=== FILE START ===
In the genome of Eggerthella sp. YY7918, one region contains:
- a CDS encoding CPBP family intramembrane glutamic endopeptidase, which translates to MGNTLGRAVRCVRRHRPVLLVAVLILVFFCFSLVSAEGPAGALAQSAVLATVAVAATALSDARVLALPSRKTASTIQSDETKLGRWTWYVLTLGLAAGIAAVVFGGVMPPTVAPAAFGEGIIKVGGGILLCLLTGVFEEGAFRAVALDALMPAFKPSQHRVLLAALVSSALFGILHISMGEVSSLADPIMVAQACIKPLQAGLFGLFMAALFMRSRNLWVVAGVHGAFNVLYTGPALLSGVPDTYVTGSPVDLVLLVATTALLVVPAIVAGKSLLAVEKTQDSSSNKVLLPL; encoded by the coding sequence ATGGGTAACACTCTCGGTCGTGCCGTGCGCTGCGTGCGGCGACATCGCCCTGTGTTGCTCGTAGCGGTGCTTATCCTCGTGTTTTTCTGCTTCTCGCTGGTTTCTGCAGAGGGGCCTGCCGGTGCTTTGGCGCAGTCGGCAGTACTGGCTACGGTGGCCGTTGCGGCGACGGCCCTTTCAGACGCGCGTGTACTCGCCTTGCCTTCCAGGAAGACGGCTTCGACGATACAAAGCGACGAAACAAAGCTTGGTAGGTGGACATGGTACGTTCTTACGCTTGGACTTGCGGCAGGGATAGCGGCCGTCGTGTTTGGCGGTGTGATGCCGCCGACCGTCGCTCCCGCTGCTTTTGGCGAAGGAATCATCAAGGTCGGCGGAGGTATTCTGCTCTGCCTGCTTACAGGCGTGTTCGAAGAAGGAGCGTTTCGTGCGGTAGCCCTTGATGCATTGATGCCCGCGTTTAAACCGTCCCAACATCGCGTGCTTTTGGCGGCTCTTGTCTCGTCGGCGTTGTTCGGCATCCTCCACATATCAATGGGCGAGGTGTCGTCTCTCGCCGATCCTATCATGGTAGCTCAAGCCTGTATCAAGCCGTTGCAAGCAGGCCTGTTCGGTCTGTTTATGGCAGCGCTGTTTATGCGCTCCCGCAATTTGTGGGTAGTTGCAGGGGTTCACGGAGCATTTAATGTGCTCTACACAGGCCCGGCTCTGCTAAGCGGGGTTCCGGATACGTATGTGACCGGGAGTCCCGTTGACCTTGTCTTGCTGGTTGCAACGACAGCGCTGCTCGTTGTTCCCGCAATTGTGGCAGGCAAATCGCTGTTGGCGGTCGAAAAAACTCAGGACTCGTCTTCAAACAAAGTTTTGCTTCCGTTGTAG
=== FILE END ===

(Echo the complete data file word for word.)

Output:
In the genome of Eggerthella sp. YY7918, one region contains:
- a CDS encoding CPBP family intramembrane glutamic endopeptidase, which translates to MGNTLGRAVRCVRRHRPVLLVAVLILVFFCFSLVSAEGPAGALAQSAVLATVAVAATALSDARVLALPSRKTASTIQSDETKLGRWTWYVLTLGLAAGIAAVVFGGVMPPTVAPAAFGEGIIKVGGGILLCLLTGVFEEGAFRAVALDALMPAFKPSQHRVLLAALVSSALFGILHISMGEVSSLADPIMVAQACIKPLQAGLFGLFMAALFMRSRNLWVVAGVHGAFNVLYTGPALLSGVPDTYVTGSPVDLVLLVATTALLVVPAIVAGKSLLAVEKTQDSSSNKVLLPL; encoded by the coding sequence ATGGGTAACACTCTCGGTCGTGCCGTGCGCTGCGTGCGGCGACATCGCCCTGTGTTGCTCGTAGCGGTGCTTATCCTCGTGTTTTTCTGCTTCTCGCTGGTTTCTGCAGAGGGGCCTGCCGGTGCTTTGGCGCAGTCGGCAGTACTGGCTACGGTGGCCGTTGCGGCGACGGCCCTTTCAGACGCGCGTGTACTCGCCTTGCCTTCCAGGAAGACGGCTTCGACGATACAAAGCGACGAAACAAAGCTTGGTAGGTGGACATGGTACGTTCTTACGCTTGGACTTGCGGCAGGGATAGCGGCCGTCGTGTTTGGCGGTGTGATGCCGCCGACCGTCGCTCCCGCTGCTTTTGGCGAAGGAATCATCAAGGTCGGCGGAGGTATTCTGCTCTGCCTGCTTACAGGCGTGTTCGAAGAAGGAGCGTTTCGTGCGGTAGCCCTTGATGCATTGATGCCCGCGTTTAAACCGTCCCAACATCGCGTGCTTTTGGCGGCTCTTGTCTCGTCGGCGTTGTTCGGCATCCTCCACATATCAATGGGCGAGGTGTCGTCTCTCGCCGATCCTATCATGGTAGCTCAAGCCTGTATCAAGCCGTTGCAAGCAGGCCTGTTCGGTCTGTTTATGGCAGCGCTGTTTATGCGCTCCCGCAATTTGTGGGTAGTTGCAGGGGTTCACGGAGCATTTAATGTGCTCTACACAGGCCCGGCTCTGCTAAGCGGGGTTCCGGATACGTATGTGACCGGGAGTCCCGTTGACCTTGTCTTGCTGGTTGCAACGACAGCGCTGCTCGTTGTTCCCGCAATTGTGGCAGGCAAATCGCTGTTGGCGGTCGAAAAAACTCAGGACTCGTCTTCAAACAAAGTTTTGCTTCCGTTGTAG